Elvis Perkins' life is a tragic and triumphant fairytale. The son of a Hollywood king, he was only a boy when his mother visited a fortuneteller. One can imagine the fortuneteller looking deep into Berry Berenson's eyes, her voice full of self-seriousness, and explaining that, although her son was musically talented, a career in music was not in the cards. Perkins says that after his mother relayed the news to him, he felt as if his "destiny had been taken away."
If a musician lives his whole life to make his first record, then Perkins made good on his life until now with Ash Wednesday-his hauntingly sad yet beautiful debut album, which plays out like a 32-year tale of love and loss. Like Dylan's Time Out of Mind or Leonard Cohen's Songs of Love and Hate, it's an intimate portrait of an artist who feels that he finally has something to say but doesn't know if words are enough to describe what he feels.
"If it didn't go down the way it's been going down, I'm not sure what that would leave me with or what I'd be doing," explains Perkins. "Getting through a catastrophic day is all relative to how you face it."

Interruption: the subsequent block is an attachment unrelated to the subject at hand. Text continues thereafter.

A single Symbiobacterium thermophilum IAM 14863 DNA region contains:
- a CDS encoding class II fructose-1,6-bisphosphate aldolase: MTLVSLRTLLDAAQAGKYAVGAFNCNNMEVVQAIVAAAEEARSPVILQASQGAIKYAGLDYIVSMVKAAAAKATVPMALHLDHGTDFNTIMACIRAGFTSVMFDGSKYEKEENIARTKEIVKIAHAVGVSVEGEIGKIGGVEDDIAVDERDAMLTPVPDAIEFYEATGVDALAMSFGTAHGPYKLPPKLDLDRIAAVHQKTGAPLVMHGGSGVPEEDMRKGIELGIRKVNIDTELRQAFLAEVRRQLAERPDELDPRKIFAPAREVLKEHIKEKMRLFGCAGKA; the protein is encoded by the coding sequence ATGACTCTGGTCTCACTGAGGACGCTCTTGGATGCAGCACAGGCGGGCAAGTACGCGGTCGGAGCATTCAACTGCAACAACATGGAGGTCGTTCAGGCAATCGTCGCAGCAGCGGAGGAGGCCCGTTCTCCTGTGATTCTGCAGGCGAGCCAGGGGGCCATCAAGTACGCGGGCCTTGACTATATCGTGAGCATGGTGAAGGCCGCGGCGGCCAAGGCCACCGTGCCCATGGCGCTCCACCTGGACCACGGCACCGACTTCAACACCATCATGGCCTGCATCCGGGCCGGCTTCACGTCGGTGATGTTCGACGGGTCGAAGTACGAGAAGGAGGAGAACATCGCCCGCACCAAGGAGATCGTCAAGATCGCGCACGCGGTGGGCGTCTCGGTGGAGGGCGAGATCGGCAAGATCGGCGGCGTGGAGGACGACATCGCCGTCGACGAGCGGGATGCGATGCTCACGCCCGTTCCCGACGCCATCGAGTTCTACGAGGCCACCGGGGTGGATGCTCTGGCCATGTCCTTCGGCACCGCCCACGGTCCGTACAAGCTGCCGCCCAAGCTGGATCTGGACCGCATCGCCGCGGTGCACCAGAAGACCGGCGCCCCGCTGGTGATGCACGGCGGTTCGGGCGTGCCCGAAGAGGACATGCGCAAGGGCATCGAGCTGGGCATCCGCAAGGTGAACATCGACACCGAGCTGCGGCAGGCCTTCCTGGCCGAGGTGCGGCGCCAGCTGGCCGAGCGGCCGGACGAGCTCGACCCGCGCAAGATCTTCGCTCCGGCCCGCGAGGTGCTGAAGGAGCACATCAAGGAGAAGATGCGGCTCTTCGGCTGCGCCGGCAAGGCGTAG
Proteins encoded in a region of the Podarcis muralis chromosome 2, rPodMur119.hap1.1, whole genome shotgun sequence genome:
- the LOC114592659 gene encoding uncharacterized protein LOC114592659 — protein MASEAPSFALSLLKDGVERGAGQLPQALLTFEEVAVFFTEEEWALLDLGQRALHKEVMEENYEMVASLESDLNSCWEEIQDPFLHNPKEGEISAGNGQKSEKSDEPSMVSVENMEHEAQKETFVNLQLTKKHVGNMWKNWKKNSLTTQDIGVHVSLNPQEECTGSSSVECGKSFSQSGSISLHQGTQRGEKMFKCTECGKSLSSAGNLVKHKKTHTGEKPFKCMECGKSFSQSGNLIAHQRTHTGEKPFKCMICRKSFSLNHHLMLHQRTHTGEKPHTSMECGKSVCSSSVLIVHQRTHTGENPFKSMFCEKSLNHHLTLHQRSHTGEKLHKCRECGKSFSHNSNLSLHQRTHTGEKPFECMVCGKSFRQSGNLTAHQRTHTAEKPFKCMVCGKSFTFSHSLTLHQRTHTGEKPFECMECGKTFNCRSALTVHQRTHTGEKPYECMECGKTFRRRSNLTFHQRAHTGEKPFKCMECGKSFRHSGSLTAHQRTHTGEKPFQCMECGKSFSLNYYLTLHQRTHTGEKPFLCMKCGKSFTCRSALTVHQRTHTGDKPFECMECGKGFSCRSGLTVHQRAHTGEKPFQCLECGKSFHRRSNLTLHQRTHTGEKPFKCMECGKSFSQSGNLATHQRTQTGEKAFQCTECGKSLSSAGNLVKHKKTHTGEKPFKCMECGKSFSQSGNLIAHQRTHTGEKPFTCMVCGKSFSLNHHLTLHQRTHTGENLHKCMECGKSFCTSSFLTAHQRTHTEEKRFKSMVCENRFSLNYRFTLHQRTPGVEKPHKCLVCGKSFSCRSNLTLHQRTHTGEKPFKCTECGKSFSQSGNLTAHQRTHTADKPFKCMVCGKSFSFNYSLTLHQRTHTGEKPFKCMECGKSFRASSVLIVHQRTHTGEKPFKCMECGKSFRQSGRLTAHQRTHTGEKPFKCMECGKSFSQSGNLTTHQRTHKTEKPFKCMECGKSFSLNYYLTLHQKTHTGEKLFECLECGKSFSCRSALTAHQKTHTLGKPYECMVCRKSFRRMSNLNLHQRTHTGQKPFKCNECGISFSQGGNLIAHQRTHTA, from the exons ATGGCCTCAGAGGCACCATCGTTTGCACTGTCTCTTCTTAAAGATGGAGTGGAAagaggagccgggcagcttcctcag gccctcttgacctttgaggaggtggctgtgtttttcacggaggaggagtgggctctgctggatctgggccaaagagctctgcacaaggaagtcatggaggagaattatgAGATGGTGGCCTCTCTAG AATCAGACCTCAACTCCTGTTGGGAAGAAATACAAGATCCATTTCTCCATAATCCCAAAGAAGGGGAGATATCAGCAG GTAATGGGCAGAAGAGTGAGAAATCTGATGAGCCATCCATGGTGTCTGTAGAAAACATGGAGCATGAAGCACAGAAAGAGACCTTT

Perkins has had a couple days like this. His father, actor Anthony Perkins (Psycho), initially got Elvis into music. After years of rumors about his sexuality, the elder Perkins succumbed to AIDS in 1992. Almost nine years later to the day, his mother boarded American Airlines Flight 11 from Boston to L.A. The plane was the first to hit the World Trade Center.
Once these things are known about Perkins-who doesn't attempt to hide them or refuse to talk about them, as some might-it's hard not to get overtly analytical with the lyrics on Ash Wednesday. On the title track, with its imagery of fire and "tear gas clouds," Perkins sounds like a sleep-deprived drunk who's just a little self-conscious of the fact that he is still conscious. But whatever their meaning, he says the songs are more painful on his throat than on his spirit. And, if anything, it's healing to perform such songs.
"I'm just trying to stay in the present as much as I can. Half with a sense of amazement and wonder, and half with a sense of duty and satisfaction in knowing that I'm doing what I'm supposed to be doing."
In this fairytale, the seers are wrong. Sometimes the hero really does live happily, but not too happily, ever after.
Elvis Perkins plays with Let's Go Sailing at The Casbah on Wednesday, March 21. Doors open at 8:30 p.m. $10. 619-232-HELL.